Can anyone really comprehend "unconditional" love? It seems the love that parents have for their children is as close to unconditional love as we can get without the help of God's love in our lives. We continue to love our children through good times and bad, and we don't stop loving them if they don't meet the expectations we may have for them. We make a choice to love our children even when we consider them unlovable; our love doesn't stop when we don't "feel" love for them. This is similar to God's love for us, but as we shall see, God's love transcends the human definition of love to a point that is hard for us to comprehend.I have never and would never see my son as "unlovable"! I might be angry with him - I might, in frustrated moments of motherhood, yell at him. But I never stop loving him. And even if I were to, that wouldn't mean he was unable or unworthy of being loved by anyone else. Hitler had two fiancees, okay? My son will never be unlovable in my eyes, even if he grows up to do actions I detest. All people deserve and need love. Some people are broken, and can't give it or get it, but even they aren't "unlovable". I still my love my grandmother, and she broke my brain and killed babies! I still feel affection for her - even as angry with her as I am, and as much as I honestly think the world would be better off if she'd never lived. Based on familial and personal ties, yes, I a godless atheist, still love her. "God is love", my keester. I have yet to see anything "transcendent" about the love of a god who would doom most of eternity to suffer and be tortured for-EV-er.
God is Love: How does God Define Love?God defines love in the act of withholding, not in giving. He wants people to kiss his keester (praise him and glorify his name) and believe his cockamamie story instead of all the other cockamamie stories. That's not love - that's a mind game. Since the Christian has used John 3:16, I'll rebut with my usual - John 3:18 "Whoever believes in him is not condemned, but whoever does not believe stands condemned already because he has not believed in the name of God's one and only Son." (emphasis mine). I think I'm gonna change the ATAT banner quote to this verse. And I was only half-kidding about getting it as a tattoo.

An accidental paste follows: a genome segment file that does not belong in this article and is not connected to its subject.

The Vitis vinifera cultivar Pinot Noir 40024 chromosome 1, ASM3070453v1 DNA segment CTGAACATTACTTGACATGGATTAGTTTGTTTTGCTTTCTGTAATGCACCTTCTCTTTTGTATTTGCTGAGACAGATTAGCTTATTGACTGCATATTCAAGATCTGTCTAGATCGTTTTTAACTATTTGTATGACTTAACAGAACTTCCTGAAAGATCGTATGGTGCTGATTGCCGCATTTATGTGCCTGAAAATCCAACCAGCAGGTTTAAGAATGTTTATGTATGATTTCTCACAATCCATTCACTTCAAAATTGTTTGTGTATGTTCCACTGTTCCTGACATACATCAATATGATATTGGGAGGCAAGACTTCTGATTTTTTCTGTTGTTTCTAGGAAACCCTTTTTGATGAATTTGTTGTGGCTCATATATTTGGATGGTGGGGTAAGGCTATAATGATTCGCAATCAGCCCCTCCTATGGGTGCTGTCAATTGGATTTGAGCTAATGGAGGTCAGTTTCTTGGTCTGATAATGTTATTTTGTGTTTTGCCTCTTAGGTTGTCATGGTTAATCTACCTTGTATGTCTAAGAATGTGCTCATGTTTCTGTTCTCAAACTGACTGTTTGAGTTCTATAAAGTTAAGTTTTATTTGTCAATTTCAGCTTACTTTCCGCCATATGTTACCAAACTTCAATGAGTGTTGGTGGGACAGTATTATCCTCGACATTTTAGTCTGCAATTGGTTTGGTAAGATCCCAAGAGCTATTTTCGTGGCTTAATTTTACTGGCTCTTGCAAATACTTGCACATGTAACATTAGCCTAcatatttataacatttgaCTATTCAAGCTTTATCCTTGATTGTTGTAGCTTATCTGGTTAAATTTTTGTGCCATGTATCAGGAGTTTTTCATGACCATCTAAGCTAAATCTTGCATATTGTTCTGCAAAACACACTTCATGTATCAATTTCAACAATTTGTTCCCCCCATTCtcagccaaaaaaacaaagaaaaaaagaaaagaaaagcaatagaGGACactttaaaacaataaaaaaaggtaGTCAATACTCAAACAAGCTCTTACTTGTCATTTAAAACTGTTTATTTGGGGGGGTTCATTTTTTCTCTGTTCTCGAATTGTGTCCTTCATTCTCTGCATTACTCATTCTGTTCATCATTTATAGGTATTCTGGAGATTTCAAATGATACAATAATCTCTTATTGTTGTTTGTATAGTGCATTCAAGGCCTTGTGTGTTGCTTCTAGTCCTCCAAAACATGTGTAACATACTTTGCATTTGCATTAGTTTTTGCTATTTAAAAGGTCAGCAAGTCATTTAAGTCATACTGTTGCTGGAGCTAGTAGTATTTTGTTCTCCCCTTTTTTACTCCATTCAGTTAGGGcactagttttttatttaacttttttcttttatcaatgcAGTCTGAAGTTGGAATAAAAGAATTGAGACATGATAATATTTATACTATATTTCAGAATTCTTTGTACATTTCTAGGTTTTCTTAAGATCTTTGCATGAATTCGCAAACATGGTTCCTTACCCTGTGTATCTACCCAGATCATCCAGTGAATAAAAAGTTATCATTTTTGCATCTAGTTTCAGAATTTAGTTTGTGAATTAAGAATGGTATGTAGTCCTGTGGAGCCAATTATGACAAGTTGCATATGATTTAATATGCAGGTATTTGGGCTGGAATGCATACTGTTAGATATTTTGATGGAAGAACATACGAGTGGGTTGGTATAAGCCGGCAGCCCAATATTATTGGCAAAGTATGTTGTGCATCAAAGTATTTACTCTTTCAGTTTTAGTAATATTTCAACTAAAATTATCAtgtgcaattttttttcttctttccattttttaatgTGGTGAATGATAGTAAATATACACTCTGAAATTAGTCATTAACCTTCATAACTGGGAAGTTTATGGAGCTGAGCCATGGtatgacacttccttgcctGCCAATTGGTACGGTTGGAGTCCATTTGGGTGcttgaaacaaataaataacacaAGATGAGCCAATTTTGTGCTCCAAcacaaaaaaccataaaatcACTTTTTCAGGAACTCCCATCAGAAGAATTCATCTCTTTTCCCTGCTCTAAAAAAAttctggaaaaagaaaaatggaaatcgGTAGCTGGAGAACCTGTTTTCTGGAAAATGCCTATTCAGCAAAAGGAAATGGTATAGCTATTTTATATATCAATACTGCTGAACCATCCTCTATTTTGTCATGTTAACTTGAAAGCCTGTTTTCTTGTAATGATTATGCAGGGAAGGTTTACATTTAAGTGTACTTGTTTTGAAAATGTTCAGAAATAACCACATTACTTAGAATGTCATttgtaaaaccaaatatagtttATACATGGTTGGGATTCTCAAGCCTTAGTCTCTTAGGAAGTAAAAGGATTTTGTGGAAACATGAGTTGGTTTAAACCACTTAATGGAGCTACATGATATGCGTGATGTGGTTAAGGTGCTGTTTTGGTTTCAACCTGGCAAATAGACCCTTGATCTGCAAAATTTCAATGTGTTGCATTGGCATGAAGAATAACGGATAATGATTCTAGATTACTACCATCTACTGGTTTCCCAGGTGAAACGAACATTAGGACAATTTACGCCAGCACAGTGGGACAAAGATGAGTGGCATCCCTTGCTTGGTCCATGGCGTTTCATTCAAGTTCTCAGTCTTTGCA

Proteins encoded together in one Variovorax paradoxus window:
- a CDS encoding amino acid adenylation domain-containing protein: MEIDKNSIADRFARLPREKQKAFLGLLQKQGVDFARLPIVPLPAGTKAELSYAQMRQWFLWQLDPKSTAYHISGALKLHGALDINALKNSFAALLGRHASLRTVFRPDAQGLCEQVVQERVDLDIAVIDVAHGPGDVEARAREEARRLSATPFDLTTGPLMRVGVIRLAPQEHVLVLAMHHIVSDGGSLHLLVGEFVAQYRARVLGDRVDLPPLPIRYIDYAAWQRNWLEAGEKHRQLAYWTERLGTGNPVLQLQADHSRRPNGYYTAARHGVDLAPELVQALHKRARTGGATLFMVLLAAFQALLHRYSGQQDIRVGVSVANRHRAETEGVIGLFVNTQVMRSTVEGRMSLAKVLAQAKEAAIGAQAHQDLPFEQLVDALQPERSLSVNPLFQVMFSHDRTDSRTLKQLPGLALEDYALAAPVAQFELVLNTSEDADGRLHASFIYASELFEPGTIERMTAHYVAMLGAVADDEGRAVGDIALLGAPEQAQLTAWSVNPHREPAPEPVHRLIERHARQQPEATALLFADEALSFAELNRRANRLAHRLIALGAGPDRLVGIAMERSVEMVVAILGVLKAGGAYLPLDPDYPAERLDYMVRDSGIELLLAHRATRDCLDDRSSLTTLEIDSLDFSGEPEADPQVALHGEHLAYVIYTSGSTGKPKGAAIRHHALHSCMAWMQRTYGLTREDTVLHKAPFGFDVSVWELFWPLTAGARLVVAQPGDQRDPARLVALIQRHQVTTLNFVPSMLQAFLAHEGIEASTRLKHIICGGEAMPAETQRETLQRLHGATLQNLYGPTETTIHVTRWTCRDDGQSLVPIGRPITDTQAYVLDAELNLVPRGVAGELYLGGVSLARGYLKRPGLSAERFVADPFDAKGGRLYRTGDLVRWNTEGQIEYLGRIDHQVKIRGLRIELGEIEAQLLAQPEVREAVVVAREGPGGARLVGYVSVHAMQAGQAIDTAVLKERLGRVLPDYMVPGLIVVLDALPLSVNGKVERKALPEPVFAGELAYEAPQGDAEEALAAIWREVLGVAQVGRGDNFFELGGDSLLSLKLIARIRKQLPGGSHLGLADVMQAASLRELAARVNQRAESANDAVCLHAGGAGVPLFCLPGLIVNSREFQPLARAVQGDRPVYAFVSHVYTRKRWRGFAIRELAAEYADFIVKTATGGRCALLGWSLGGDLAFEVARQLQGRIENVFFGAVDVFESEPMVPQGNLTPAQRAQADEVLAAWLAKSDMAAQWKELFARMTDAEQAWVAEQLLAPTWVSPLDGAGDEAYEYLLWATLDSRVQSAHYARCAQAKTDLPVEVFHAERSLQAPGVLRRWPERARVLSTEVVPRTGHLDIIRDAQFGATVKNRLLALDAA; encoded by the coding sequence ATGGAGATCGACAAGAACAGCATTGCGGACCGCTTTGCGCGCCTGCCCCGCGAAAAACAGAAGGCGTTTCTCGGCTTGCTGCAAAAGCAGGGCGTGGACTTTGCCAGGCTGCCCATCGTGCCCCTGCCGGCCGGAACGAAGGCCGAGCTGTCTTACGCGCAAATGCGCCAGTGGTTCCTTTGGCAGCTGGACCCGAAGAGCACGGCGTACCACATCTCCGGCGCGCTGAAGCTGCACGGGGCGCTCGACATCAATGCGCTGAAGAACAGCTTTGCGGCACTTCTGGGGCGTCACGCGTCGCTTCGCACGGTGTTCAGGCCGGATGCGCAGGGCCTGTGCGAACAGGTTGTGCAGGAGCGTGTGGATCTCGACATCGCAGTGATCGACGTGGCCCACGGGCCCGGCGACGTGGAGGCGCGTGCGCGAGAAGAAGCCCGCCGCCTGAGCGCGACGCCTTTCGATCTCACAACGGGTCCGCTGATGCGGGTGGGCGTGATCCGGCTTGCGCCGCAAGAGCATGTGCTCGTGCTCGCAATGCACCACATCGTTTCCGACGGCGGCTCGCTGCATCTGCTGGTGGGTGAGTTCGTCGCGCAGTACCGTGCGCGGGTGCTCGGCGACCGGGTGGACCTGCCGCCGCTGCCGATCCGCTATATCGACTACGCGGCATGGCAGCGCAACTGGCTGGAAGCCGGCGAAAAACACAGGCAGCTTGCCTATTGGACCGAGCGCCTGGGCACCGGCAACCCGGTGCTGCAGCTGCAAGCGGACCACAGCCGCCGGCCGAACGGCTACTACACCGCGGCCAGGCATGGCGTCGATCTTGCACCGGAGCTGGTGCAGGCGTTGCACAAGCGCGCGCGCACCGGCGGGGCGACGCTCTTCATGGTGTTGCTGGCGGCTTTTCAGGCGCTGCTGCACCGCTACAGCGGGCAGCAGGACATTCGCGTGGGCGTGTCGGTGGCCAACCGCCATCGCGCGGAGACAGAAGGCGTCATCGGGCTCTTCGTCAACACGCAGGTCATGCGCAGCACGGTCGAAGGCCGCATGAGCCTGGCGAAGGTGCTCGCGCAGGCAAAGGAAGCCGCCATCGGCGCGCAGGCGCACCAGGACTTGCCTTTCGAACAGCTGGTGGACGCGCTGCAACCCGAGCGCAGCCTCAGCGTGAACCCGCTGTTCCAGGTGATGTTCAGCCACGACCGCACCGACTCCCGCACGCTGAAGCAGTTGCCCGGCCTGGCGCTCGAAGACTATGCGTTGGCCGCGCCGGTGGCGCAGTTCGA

The Bible tells us that "God is Love" (1 John 4:8). But how can we even begin to understand that truth? There are many passages in the Bible that give us God's definition of love. The most well known verse is John 3:16, "For God so loved the world, that he gave his only begotten Son, that whosoever believeth in him should not perish, but have everlasting life." So one way God defines love is in the act of giving.
However, what God gave (or should we say, "who" God gave) was not a mere gift-wrapped present; God sacrificed His only Son so that we, who put our faith in His Son, will not spend eternity separated from Him. This is an amazing love, because we are the ones who choose to be separated from God through our own sin, yet it's God who mends the separation through His intense personal sacrifice, and all we have to do is accept His gift.This is typical apologist "Jesus loves you" cheer leading, but the love shown by God through the crucifixion of his son is not amazing - it's twisted penal substitution from crimes god created us guilty of, and which he decreed were crimes or "sins" in the first place.
Also, I think it's time we address the daddy issues Jesus undoubtedly had. I don't care if you try to say they're the same god - they have a parent-child relationship. And daddy god said son god got to be beaten and scourged and nailed to a couple planks of wood. That's not a model of loving parenting. That's murderous, sadistic, and cruel. It is not love of any definition that actually means love. It does not show intense affection from god toward Jesus. And I think the way someone treats their family tells you a lot about them.
God killed his son. Abraham believed God asked him to kill his son. My grandmother would have used him as justification to call my mother. Why do people worship him? How did killing his son turn into an evidence for his love for all of us? It's not like he had to kill Jesus. He's omnipotent, right? Couldn't he just give us this gift without killing his son? I have a son. I would not kill him for the love of any one of you. It certainly wouldn't be my first choice for ways I could forgive you for wrongs I perceived you had done to me. Substitionary punishment is a wicked concept. Atonement is... removed from natural consequences, from cause and effect, and from responsibility for our actions. Now of course I don't believe gods are real or that I've sinned against any of them. But I think having one person pay another's debt, or get fired for another's misconduct, or be jailed for another's crime is unjust and immoral. It's not "beyond comprehension" because it's so fantastic - it's beyond comprehension how we've twisted ourselves into believing this garbage.
And we did not "choose" to be separated from god through our sin. Read your whole Bible, Christians. The curse, the Fall, whatever you wanna call it - God determined that all humans after Adam and Eve (minus Jesus) would be born with a sinful nature, and already deserving hell and death. (The rather insane ramblings on that linked page look like fun to deal with later, because they've at least got scriptural backing longer than the two verses up ahead.)